REG Sample CPA Exam Questions

Weekly Review Quiz – REG: Federal Taxation

Thank you for taking our Regulation (REG) review quiz. Check back again for five new sample REG CPA questions to help you prepare for the exam.

Question 1

1) In 2016, Jeff Sippy won $6,000 in a state lottery. Also in 2016, Jeff spent $1,400 for the purchase of lottery tickets. Jeff elected to take the standard deduction on his 2016 income tax return. The amount of lottery winnings that should be included in Jeff’s 2016 taxable income is

  1. $6,000
  2. $4,600
  3. $3,000
  4. $0

The correct answer is: A.

A. This answer is correct. Lottery winnings are gambling winnings and must be included in gross income. Gambling losses are deductible from AGI as a miscellaneous deduction (to the extent of winnings) not subject to the 2% of AGI floor if a taxpayer itemizes deduction. Since Jeff elected to take the standard deduction for 2016, the $1,400 spent on lottery tickets is not deductible. All $6,000 of Jeff’s lottery winnings are included in his taxable income.

B. This answer is incorrect. The losses cannot be offset against winnings.

C. This answer is incorrect because $6,000 must be included in gross income.

D. This answer is incorrect. Lottery prizes must be included in gross income.

Question 2

Which of the following items should be included on the Schedule M‐1, Reconciliation of Income (Loss) per Books with Income per Return, of Form 1120, US Corporation Income Tax Return to reconcile book income to taxable income?

  1. Cash distributions to shareholders.
  2. Premiums paid on key‐person life insurance policy.
  3. Corporate bond interest.
  4. Ending balance of retained earnings.

The correct answer is: B.

A. This answer is incorrect since cash distributions to shareholders are excluded from the computation of both book income and taxable income.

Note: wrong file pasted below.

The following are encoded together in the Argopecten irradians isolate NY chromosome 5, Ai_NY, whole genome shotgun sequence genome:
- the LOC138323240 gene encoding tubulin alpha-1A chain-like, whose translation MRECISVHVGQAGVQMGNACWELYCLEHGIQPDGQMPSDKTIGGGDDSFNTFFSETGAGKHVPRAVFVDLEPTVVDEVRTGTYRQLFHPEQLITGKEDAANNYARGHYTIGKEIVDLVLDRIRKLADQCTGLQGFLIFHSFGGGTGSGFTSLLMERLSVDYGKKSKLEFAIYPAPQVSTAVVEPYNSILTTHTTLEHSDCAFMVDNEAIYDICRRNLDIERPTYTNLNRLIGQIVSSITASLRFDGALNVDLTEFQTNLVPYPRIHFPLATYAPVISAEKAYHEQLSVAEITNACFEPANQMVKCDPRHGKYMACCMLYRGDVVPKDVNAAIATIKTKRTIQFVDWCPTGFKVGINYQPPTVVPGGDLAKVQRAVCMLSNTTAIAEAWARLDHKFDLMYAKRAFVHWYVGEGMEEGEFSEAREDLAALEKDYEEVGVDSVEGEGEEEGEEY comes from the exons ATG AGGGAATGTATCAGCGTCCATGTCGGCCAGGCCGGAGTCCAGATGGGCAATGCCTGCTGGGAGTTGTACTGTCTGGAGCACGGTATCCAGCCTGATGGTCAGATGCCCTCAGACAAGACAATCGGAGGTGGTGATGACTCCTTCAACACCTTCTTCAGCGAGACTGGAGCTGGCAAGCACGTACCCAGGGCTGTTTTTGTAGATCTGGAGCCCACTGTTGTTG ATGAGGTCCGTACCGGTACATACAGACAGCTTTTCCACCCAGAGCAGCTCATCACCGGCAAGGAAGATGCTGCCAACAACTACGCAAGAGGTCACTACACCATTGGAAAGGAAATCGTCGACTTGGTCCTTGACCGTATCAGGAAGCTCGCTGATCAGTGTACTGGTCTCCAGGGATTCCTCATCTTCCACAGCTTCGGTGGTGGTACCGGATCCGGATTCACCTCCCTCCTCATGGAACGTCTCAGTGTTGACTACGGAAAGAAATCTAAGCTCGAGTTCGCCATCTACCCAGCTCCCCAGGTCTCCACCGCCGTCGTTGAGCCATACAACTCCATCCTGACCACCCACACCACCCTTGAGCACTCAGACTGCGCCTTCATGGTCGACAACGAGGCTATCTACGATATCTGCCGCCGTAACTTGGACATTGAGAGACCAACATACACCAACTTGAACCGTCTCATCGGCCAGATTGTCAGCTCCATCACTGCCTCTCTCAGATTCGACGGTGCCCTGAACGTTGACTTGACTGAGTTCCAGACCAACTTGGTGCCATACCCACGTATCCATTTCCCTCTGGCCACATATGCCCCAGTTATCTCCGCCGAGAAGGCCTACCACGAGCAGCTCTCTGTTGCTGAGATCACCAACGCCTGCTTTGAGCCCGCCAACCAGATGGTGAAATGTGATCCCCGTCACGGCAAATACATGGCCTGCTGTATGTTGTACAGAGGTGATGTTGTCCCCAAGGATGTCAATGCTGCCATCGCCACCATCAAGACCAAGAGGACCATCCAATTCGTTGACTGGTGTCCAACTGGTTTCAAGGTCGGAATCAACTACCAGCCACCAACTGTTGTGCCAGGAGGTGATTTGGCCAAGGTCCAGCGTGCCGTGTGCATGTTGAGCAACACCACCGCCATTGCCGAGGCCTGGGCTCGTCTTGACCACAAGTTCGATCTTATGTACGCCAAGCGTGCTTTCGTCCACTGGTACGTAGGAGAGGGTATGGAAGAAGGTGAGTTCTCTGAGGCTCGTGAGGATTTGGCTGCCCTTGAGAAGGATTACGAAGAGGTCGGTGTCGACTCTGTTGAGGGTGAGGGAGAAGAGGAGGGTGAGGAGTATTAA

B. This answer is correct. The requirement is to determine which item should be included on Schedule M‐1 of Form 1120 to reconcile a corporation’s book income to taxable income. Generally, Schedule M‐1 includes items whose treatment for computing book income differs from their treatment in computing taxable income. This answer is correct since the premiums paid on a key‐person life insurance policy would be deducted per books, but would not be deductible for tax purposes because it is an expense of producing tax‐exempt income (i.e., the life insurance proceeds if the person dies). The amount of premium would be added back to book income in order to arrive at taxable income on Schedule M‐1.

C. This answer is incorrect since corporate bond interest would be included in income for purposes of both book income and taxable income and would require no adjustment.

D. This answer is incorrect since the ending balance of retained earnings is excluded from the computation of both book income and taxable income.

Question 3

In which of the following situations may taxpayers file as married filing jointly?

  1. Taxpayers who were married but lived apart during the year.
  2. Taxpayers who were married but lived under a legal separation agreement at the end of the year.
  3. Taxpayers who were divorced during the year.
  4. Taxpayers who were legally separated but lived together for the entire year.

The correct answer is: A.